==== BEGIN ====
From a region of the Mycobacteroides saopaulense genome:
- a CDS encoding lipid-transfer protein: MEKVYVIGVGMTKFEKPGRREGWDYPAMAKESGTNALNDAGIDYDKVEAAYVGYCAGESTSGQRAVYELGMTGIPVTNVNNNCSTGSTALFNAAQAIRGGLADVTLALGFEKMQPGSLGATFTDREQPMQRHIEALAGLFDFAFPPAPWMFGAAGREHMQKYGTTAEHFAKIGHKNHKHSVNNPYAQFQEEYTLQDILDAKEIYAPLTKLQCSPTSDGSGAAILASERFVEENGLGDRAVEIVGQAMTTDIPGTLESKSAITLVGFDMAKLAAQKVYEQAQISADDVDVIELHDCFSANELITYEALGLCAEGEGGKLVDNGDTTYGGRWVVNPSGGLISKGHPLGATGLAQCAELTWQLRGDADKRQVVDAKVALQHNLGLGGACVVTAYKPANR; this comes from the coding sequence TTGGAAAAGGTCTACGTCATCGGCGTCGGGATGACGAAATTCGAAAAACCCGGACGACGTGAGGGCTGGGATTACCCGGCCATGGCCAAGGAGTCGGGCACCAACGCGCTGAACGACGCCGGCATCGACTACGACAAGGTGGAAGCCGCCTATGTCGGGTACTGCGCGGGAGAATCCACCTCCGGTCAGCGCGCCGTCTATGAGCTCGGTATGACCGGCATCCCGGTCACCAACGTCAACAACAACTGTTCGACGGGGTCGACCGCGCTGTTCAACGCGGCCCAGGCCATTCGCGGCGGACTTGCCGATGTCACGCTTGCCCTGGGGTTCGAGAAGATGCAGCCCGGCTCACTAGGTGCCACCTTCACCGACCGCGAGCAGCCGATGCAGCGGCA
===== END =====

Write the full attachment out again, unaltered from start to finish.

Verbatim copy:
From a region of the Mycobacteroides saopaulense genome:
- a CDS encoding lipid-transfer protein: MEKVYVIGVGMTKFEKPGRREGWDYPAMAKESGTNALNDAGIDYDKVEAAYVGYCAGESTSGQRAVYELGMTGIPVTNVNNNCSTGSTALFNAAQAIRGGLADVTLALGFEKMQPGSLGATFTDREQPMQRHIEALAGLFDFAFPPAPWMFGAAGREHMQKYGTTAEHFAKIGHKNHKHSVNNPYAQFQEEYTLQDILDAKEIYAPLTKLQCSPTSDGSGAAILASERFVEENGLGDRAVEIVGQAMTTDIPGTLESKSAITLVGFDMAKLAAQKVYEQAQISADDVDVIELHDCFSANELITYEALGLCAEGEGGKLVDNGDTTYGGRWVVNPSGGLISKGHPLGATGLAQCAELTWQLRGDADKRQVVDAKVALQHNLGLGGACVVTAYKPANR; this comes from the coding sequence TTGGAAAAGGTCTACGTCATCGGCGTCGGGATGACGAAATTCGAAAAACCCGGACGACGTGAGGGCTGGGATTACCCGGCCATGGCCAAGGAGTCGGGCACCAACGCGCTGAACGACGCCGGCATCGACTACGACAAGGTGGAAGCCGCCTATGTCGGGTACTGCGCGGGAGAATCCACCTCCGGTCAGCGCGCCGTCTATGAGCTCGGTATGACCGGCATCCCGGTCACCAACGTCAACAACAACTGTTCGACGGGGTCGACCGCGCTGTTCAACGCGGCCCAGGCCATTCGCGGCGGACTTGCCGATGTCACGCTTGCCCTGGGGTTCGAGAAGATGCAGCCCGGCTCACTAGGTGCCACCTTCACCGACCGCGAGCAGCCGATGCAGCGGCA